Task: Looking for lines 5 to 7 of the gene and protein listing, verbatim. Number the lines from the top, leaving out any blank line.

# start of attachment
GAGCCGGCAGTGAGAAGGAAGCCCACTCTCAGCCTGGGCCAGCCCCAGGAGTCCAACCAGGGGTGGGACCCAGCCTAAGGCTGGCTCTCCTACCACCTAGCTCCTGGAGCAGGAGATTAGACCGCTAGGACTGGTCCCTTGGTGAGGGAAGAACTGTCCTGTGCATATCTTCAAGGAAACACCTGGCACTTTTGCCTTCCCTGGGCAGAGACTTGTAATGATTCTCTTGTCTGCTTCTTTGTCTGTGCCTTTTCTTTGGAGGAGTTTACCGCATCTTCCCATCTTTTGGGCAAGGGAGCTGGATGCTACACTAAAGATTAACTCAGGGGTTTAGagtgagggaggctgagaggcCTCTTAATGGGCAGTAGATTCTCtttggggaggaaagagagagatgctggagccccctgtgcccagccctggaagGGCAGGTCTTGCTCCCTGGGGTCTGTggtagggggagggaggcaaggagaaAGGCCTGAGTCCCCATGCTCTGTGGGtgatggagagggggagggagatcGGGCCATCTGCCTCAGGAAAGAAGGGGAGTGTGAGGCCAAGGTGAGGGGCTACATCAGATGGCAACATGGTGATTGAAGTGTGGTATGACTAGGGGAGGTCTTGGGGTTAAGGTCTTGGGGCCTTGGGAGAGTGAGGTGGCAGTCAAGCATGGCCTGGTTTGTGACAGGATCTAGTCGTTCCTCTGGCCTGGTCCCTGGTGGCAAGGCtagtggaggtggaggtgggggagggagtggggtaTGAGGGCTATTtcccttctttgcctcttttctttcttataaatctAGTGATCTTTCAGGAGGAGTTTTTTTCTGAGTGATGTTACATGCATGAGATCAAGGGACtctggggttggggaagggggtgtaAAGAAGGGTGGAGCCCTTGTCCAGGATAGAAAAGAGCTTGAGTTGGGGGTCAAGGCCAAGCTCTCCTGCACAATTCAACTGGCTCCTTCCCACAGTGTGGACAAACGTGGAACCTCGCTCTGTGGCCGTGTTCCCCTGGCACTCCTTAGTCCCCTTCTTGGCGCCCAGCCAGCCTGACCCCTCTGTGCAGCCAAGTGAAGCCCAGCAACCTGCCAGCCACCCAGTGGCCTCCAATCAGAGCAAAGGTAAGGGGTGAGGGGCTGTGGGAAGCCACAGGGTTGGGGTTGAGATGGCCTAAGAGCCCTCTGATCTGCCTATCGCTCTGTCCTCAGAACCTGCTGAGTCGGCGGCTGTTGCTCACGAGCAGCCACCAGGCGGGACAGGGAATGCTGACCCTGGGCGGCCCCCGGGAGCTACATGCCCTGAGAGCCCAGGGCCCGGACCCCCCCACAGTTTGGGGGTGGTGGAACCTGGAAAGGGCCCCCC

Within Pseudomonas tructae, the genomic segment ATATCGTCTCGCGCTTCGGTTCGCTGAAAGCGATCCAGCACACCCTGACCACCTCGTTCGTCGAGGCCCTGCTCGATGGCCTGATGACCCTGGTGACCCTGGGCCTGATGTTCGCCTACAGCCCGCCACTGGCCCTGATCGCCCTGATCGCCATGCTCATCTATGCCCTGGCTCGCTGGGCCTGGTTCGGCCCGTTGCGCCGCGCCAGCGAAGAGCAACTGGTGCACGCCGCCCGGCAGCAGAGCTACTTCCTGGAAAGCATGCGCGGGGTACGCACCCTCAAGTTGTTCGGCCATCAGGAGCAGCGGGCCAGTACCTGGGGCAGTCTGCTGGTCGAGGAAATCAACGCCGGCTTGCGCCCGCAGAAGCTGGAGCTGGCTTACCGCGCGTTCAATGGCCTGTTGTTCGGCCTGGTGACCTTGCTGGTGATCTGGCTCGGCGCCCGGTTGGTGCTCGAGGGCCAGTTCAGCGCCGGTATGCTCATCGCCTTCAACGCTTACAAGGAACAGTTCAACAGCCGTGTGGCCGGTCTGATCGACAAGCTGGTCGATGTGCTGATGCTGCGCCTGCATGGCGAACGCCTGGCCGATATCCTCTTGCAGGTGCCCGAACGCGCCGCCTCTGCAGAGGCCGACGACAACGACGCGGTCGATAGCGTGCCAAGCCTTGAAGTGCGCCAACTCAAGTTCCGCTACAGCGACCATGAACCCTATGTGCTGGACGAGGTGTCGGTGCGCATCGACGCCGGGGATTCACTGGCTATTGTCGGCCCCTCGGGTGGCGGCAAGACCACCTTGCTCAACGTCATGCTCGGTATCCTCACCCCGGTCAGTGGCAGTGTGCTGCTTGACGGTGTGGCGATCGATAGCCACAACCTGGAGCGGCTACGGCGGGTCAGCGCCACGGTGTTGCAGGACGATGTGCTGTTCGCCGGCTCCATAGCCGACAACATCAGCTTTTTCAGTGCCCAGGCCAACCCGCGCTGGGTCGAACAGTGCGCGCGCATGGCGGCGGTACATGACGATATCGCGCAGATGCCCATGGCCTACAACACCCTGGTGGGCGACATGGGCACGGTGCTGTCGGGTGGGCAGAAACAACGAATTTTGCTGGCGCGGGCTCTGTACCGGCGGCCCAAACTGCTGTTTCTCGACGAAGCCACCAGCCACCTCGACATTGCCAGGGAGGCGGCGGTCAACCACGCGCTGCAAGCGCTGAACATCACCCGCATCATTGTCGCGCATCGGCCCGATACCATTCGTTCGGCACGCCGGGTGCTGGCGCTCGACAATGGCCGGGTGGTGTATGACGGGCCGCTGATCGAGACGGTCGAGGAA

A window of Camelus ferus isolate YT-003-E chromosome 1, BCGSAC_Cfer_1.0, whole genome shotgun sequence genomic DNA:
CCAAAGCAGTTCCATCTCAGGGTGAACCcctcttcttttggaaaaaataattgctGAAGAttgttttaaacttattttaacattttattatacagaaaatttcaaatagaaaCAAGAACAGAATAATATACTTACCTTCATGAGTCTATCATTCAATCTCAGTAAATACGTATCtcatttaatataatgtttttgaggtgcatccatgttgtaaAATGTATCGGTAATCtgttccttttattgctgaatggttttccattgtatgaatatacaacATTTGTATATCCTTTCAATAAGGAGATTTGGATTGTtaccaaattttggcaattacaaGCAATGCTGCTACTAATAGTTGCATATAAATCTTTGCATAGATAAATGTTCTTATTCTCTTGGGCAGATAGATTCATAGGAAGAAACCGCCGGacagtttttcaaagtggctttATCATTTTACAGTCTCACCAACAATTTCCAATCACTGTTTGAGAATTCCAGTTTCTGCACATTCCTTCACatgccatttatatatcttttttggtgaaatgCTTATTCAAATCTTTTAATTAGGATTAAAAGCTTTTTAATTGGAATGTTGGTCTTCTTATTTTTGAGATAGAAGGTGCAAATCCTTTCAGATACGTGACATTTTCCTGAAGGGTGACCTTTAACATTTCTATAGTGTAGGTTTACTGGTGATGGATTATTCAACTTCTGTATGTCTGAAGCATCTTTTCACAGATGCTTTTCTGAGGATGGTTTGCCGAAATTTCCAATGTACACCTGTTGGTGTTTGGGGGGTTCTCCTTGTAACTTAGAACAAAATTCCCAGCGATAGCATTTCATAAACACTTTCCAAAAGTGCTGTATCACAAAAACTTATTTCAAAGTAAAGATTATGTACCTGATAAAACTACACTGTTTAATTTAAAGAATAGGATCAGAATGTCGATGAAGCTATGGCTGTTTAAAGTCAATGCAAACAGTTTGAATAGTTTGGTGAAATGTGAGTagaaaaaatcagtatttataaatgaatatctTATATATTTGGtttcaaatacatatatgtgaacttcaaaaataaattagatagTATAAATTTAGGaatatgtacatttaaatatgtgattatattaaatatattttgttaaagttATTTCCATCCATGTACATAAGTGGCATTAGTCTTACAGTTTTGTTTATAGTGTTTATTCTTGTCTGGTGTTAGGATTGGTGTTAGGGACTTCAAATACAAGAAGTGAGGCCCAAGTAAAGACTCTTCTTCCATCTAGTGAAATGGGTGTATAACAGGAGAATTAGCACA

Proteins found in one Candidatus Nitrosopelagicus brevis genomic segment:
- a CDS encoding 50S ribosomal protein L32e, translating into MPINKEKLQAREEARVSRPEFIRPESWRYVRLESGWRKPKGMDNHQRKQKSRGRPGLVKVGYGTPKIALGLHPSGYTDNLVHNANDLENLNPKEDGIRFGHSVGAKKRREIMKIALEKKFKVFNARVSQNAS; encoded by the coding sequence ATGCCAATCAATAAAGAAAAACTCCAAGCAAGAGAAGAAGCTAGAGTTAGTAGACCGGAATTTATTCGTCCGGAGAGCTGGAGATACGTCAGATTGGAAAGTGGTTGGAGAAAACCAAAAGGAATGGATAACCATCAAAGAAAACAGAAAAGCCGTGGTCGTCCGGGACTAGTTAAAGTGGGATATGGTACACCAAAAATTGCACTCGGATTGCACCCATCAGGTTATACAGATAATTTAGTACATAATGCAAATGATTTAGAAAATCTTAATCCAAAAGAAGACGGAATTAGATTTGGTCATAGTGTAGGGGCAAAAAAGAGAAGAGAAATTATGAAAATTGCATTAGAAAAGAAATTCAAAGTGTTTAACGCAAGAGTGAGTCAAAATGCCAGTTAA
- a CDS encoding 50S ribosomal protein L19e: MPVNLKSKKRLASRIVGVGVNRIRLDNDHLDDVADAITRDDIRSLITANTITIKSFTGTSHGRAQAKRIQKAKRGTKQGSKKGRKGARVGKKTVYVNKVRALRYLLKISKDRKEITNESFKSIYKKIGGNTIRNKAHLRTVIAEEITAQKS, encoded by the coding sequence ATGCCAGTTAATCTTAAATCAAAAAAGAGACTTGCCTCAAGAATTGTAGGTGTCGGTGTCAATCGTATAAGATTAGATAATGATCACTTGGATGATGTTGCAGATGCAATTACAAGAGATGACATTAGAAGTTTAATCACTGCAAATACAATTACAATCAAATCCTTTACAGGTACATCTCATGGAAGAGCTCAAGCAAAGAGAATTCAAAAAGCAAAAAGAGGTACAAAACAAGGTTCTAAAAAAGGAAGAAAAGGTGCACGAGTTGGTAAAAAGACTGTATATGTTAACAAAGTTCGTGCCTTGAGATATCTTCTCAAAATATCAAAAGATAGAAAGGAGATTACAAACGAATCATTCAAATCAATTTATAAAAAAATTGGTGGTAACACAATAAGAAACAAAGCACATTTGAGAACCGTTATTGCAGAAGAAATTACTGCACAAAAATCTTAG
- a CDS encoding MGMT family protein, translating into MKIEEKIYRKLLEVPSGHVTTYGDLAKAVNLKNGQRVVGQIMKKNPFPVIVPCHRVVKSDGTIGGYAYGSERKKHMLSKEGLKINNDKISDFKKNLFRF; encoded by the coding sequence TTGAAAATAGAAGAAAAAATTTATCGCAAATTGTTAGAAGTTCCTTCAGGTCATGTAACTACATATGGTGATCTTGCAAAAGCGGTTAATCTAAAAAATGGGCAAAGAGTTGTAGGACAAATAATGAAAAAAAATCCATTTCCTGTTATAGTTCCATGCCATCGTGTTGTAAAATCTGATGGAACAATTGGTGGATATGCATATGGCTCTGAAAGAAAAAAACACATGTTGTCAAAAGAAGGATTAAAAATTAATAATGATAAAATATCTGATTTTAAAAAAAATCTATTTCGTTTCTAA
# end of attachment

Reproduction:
Proteins found in one Candidatus Nitrosopelagicus brevis genomic segment:
- a CDS encoding 50S ribosomal protein L32e, translating into MPINKEKLQAREEARVSRPEFIRPESWRYVRLESGWRKPKGMDNHQRKQKSRGRPGLVKVGYGTPKIALGLHPSGYTDNLVHNANDLENLNPKEDGIRFGHSVGAKKRREIMKIALEKKFKVFNARVSQNAS; encoded by the coding sequence ATGCCAATCAATAAAGAAAAACTCCAAGCAAGAGAAGAAGCTAGAGTTAGTAGACCGGAATTTATTCGTCCGGAGAGCTGGAGATACGTCAGATTGGAAAGTGGTTGGAGAAAACCAAAAGGAATGGATAACCATCAAAGAAAACAGAAAAGCCGTGGTCGTCCGGGACTAGTTAAAGTGGGATATGGTACACCAAAAATTGCACTCGGATTGCACCCATCAGGTTATACAGATAATTTAGTACATAATGCAAATGATTTAGAAAATCTTAATCCAAAAGAAGACGGAATTAGATTTGGTCATAGTGTAGGGGCAAAAAAGAGAAGAGAAATTATGAAAATTGCATTAGAAAAGAAATTCAAAGTGTTTAACGCAAGAGTGAGTCAAAATGCCAGTTAA
- a CDS encoding 50S ribosomal protein L19e: MPVNLKSKKRLASRIVGVGVNRIRLDNDHLDDVADAITRDDIRSLITANTITIKSFTGTSHGRAQAKRIQKAKRGTKQGSKKGRKGARVGKKTVYVNKVRALRYLLKISKDRKEITNESFKSIYKKIGGNTIRNKAHLRTVIAEEITAQKS, encoded by the coding sequence ATGCCAGTTAATCTTAAATCAAAAAAGAGACTTGCCTCAAGAATTGTAGGTGTCGGTGTCAATCGTATAAGATTAGATAATGATCACTTGGATGATGTTGCAGATGCAATTACAAGAGATGACATTAGAAGTTTAATCACTGCAAATACAATTACAATCAAATCCTTTACAGGTACATCTCATGGAAGAGCTCAAGCAAAGAGAATTCAAAAAGCAAAAAGAGGTACAAAACAAGGTTCTAAAAAAGGAAGAAAAGGTGCACGAGTTGGTAAAAAGACTGTATATGTTAACAAAGTTCGTGCCTTGAGATATCTTCTCAAAATATCAAAAGATAGAAAGGAGATTACAAACGAATCATTCAAATCAATTTATAAAAAAATTGGTGGTAACACAATAAGAAACAAAGCACATTTGAGAACCGTTATTGCAGAAGAAATTACTGCACAAAAATCTTAG